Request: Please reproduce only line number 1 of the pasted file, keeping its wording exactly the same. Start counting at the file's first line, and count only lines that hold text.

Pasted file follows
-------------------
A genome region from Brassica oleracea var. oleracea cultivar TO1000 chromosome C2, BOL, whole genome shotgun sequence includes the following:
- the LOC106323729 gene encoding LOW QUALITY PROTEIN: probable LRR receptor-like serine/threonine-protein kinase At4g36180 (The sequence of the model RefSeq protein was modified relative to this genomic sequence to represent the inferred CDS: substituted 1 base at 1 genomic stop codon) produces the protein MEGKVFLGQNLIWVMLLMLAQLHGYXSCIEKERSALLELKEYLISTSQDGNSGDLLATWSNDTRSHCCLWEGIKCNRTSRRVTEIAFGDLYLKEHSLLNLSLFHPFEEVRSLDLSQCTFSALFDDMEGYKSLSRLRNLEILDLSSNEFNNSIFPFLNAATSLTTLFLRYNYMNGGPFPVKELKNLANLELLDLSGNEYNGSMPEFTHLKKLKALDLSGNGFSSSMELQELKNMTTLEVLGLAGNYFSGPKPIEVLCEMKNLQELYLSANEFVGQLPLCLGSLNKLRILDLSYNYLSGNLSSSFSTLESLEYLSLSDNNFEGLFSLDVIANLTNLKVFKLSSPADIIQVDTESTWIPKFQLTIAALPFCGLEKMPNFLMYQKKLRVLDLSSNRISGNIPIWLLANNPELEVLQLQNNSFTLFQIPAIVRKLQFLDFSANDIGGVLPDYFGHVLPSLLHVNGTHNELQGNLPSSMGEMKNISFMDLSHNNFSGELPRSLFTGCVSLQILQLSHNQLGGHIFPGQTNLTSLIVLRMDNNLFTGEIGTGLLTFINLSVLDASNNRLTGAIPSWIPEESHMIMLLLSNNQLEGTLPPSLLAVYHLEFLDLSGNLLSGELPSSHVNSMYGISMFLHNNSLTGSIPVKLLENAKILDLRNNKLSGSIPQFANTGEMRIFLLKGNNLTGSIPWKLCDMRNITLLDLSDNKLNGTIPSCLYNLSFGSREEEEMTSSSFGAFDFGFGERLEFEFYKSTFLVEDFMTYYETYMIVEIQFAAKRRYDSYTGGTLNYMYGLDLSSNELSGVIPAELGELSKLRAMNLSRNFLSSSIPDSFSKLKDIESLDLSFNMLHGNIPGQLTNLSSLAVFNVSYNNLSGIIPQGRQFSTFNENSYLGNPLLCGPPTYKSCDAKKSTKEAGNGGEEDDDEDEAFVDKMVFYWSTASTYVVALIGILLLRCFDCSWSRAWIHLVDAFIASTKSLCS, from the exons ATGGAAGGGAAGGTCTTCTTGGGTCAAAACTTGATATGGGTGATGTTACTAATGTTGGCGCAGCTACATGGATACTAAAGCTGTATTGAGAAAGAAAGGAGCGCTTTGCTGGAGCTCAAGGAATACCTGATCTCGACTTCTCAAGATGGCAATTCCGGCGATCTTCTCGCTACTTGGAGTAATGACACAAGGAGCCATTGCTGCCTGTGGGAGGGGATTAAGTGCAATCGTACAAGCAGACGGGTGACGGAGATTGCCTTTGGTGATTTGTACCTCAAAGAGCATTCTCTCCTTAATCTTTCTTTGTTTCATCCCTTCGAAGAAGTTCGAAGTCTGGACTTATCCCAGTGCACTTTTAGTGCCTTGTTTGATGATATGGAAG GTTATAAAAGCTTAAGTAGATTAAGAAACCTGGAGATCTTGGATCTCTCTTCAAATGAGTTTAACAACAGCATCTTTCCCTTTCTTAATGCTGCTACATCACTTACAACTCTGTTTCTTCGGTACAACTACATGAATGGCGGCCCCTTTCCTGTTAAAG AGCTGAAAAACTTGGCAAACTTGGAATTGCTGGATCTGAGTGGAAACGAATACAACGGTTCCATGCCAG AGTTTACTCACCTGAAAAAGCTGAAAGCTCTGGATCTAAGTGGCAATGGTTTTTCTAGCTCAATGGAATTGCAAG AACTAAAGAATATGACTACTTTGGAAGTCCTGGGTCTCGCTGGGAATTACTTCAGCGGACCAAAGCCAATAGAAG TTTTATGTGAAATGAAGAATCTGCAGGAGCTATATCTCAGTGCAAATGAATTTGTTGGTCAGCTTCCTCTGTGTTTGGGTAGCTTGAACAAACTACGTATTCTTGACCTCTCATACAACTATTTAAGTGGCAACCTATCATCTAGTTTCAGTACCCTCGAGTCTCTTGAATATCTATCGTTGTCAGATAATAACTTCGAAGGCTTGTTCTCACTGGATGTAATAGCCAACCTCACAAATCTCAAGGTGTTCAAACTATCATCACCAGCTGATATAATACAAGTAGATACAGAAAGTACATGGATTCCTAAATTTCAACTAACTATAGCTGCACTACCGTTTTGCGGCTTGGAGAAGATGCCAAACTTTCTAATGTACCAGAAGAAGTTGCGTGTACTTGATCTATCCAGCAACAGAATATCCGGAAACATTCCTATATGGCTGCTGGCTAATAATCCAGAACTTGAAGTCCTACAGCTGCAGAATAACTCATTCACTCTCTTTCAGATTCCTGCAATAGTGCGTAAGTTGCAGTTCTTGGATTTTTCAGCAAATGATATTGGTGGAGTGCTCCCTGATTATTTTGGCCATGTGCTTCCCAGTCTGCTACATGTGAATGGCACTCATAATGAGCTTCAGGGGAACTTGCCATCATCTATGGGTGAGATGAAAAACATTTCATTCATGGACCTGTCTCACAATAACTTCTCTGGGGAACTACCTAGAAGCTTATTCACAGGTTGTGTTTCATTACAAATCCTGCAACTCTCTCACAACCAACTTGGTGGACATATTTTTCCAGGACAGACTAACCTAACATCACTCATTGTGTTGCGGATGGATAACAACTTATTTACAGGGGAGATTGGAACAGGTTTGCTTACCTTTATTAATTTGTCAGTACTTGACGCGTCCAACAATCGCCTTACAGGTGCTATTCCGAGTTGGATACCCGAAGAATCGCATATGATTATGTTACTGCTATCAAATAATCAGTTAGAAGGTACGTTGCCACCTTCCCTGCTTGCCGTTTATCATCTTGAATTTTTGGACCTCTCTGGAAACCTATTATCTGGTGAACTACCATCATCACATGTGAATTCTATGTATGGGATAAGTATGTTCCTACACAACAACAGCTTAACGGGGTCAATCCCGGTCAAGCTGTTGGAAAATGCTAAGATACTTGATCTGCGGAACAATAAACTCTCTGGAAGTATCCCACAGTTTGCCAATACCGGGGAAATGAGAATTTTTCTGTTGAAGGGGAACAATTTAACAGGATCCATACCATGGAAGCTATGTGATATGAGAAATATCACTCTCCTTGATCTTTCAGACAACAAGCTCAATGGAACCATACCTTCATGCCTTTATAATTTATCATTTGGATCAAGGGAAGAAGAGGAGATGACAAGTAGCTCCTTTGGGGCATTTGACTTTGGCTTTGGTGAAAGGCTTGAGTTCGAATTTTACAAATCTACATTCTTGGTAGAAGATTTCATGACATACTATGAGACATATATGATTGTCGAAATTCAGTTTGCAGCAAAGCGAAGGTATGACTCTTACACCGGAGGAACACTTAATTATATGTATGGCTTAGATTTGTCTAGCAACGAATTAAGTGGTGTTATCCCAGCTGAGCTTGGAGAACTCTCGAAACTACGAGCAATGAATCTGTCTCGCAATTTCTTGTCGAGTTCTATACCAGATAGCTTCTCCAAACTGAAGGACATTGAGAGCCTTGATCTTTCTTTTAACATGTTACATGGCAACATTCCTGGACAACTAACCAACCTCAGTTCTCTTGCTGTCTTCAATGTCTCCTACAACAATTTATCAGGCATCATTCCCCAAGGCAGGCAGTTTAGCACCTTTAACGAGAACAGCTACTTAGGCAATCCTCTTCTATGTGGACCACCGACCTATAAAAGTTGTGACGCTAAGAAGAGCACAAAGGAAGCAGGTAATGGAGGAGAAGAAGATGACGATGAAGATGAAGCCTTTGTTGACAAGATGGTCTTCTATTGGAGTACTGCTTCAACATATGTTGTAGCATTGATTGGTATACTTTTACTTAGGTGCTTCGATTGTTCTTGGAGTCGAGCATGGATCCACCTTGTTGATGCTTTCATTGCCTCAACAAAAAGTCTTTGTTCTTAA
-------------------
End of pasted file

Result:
A genome region from Brassica oleracea var. oleracea cultivar TO1000 chromosome C2, BOL, whole genome shotgun sequence includes the following: